I have been so heartened and challenged by reading comments to my post of two days ago. Whether people agree with my life choices or disagree, there is a feeling of goodwill and being kept in prayer that I treasure. However, a recent comment by Chris as well as one by Grace have given me enough pause that I feel I should say the following.
Despite what I wrote, I do not/would not encourage anyone to lie. Under certain circumstances I support and understand the choice, I would prefer to say, to withhold the fullness of one's identity with regard to sexual orientation. L.'s words obviously have shaken me. That someone looks at me... someone who knows me and likes me and has protected me by keeping my secret... and makes that judgment was a kind of wake-up call. When people are discerning a call to ordained ministry, there is an oft-quoted maxim: If there is anything else you can possibly do, and be happy, you should do that. Go into ministry only if you feel you have no other choice. I suppose that is exactly how I would encourage anyone who asked about being closeted with regard to sexual identity. If there is any other way you can live and be happy, that is what you should do. This is a last resort, for those who feel they have no other choice.
Back in March when I started this blog I gave a thumbnail sketch of my life my experiences of being married to a man yet falling in love with women. It probably wasn't clear from that sketch, but I will say here that I experienced the call to ministry and was ordained long before I had any idea my marriage would end. But life circumstances made me a single (divorced) woman who had been trying in vain to stop herself from being in love with women for pretty much her whole life.
I will also say this: my position (theologically and politically) on LGBT ordination has been consistent for at least the last 25 years, it was the same when I was ordained as it is now: I believe that God has created us the way God wants us to be, that we all can experience God's genuine call to ministry, and that our gifts should be welcomed. Though scripture contains all things necessary to salvation, as the catchphrase goes, it contains a lot of other stuff too... what has been called "adiaphora," things that are indifferent to salvation. I think Paul did not describe, in his injunctions against same sex relations, anything that bears even the most remote resemblance to a mature, adult same-sex commitment. All the sexual acting out he describes in Romans and elsewhere has to do with things we would understand as sexual exploitation or abuse, and it all stems from idol worship, failing to honor the one true God.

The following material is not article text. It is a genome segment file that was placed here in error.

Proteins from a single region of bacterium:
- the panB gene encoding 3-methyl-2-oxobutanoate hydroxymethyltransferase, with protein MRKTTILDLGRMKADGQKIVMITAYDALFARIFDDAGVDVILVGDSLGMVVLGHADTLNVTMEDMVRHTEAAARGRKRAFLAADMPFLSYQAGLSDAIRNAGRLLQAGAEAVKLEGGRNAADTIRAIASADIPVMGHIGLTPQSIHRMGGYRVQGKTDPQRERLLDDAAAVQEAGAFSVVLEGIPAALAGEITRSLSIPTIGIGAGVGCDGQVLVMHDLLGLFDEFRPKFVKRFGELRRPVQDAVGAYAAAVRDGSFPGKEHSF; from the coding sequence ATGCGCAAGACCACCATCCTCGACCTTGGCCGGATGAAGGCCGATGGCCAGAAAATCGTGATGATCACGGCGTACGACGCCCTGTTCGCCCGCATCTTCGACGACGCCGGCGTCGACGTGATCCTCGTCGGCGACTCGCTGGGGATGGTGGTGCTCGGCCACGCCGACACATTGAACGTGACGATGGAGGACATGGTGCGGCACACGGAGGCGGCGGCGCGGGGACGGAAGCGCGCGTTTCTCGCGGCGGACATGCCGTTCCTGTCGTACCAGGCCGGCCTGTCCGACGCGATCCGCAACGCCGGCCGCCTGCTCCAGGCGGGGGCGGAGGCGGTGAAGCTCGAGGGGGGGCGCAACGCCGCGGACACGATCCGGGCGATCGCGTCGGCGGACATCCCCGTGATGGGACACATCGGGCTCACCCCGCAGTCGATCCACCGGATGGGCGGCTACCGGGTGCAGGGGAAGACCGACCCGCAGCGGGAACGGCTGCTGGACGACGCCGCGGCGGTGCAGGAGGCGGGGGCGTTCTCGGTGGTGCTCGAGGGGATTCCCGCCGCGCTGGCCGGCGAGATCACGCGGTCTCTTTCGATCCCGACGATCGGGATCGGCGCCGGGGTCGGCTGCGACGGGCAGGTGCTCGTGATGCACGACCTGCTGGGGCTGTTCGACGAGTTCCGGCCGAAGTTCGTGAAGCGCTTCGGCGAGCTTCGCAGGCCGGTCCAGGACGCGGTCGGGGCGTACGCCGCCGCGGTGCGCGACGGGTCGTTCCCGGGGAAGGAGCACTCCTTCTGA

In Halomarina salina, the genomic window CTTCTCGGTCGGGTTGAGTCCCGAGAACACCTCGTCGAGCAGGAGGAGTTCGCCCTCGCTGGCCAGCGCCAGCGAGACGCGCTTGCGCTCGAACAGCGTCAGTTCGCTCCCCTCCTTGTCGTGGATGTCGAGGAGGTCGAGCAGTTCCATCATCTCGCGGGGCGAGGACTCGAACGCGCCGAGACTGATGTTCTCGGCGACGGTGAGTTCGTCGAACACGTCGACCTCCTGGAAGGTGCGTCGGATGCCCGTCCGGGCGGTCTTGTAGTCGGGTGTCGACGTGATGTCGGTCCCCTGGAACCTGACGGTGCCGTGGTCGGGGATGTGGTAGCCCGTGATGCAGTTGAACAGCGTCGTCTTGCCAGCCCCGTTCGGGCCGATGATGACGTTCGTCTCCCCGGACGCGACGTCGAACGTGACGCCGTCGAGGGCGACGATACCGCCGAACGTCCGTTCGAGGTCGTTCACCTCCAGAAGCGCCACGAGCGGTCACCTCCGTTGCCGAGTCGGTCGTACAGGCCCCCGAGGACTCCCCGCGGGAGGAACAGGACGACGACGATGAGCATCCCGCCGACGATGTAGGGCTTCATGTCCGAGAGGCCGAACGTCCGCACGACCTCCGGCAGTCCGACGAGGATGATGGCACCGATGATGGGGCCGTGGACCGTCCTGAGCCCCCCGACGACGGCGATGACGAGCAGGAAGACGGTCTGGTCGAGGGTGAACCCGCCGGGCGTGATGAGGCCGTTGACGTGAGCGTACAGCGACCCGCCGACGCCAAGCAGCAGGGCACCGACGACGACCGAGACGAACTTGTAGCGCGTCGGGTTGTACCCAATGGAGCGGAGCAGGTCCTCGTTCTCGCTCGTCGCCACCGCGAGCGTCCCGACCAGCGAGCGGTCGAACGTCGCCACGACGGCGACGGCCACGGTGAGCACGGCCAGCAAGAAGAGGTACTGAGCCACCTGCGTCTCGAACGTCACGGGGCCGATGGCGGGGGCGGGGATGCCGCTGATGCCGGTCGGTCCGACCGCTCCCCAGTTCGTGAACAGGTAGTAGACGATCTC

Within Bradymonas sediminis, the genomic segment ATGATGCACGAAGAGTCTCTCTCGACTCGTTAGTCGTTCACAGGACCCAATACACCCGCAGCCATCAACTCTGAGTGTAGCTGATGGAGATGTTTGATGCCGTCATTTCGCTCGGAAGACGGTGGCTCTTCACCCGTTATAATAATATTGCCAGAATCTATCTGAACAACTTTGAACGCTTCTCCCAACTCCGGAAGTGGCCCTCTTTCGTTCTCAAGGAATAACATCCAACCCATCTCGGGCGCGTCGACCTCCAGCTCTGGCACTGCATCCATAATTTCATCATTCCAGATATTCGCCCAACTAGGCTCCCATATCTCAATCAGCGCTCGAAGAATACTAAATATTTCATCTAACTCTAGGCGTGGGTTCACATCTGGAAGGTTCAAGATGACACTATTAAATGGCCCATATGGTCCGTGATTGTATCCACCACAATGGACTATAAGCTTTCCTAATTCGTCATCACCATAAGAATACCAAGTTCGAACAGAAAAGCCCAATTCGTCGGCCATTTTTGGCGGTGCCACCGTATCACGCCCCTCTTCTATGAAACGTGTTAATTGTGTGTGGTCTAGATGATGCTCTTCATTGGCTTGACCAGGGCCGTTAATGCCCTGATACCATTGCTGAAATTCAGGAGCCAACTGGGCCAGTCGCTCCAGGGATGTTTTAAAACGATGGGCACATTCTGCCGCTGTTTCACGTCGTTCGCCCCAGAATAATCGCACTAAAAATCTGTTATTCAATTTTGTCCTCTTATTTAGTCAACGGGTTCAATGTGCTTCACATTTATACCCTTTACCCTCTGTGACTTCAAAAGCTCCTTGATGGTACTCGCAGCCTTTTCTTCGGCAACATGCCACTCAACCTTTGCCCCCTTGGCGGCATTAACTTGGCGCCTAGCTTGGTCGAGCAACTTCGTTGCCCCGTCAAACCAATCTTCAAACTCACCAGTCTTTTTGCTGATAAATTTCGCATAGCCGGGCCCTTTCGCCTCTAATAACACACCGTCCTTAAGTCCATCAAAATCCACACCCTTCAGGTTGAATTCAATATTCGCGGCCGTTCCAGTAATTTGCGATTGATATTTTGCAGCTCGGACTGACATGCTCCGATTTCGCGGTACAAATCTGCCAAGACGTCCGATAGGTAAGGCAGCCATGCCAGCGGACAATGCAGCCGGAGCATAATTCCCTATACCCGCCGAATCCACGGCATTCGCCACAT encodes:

I have believed all these things for a long time. If my ordaining body had asked I'd have been clear about my position on these matters; they did not. In one-on-one conversation and in bible study with parishioners, I have been clear about my position on these matters. I believe Jesus has already welcomed me to the table, whether or not my denomination has figured that out. I have not preached one gospel and lived another: my sermons are consistently about God's open-hearted welcome to every one of us. (In this, at least, I hope I differ from a certain senator about whom we've all been reading. Also in the fact that I never violated my marriage vows.)
I hold my relationship with B. as a gift from God, a gift that has enabled me to come home, at long last, to the good creation I know God made me to be. And I can do no other than to live into that. Unfortunately, or ironically, I also can do no other than to be an ordained minister of the gospel. Here is my rock, and here is my hard place. But it is on Christ, the sold rock, that I stand, and in whom I put my trust as I seek ever greater authenticity. As Anne Lamott describes it in "Grace, Eventually," it is scootch, scootch, reverse, plateau, scootch. But there is movement.
Thanks for listening.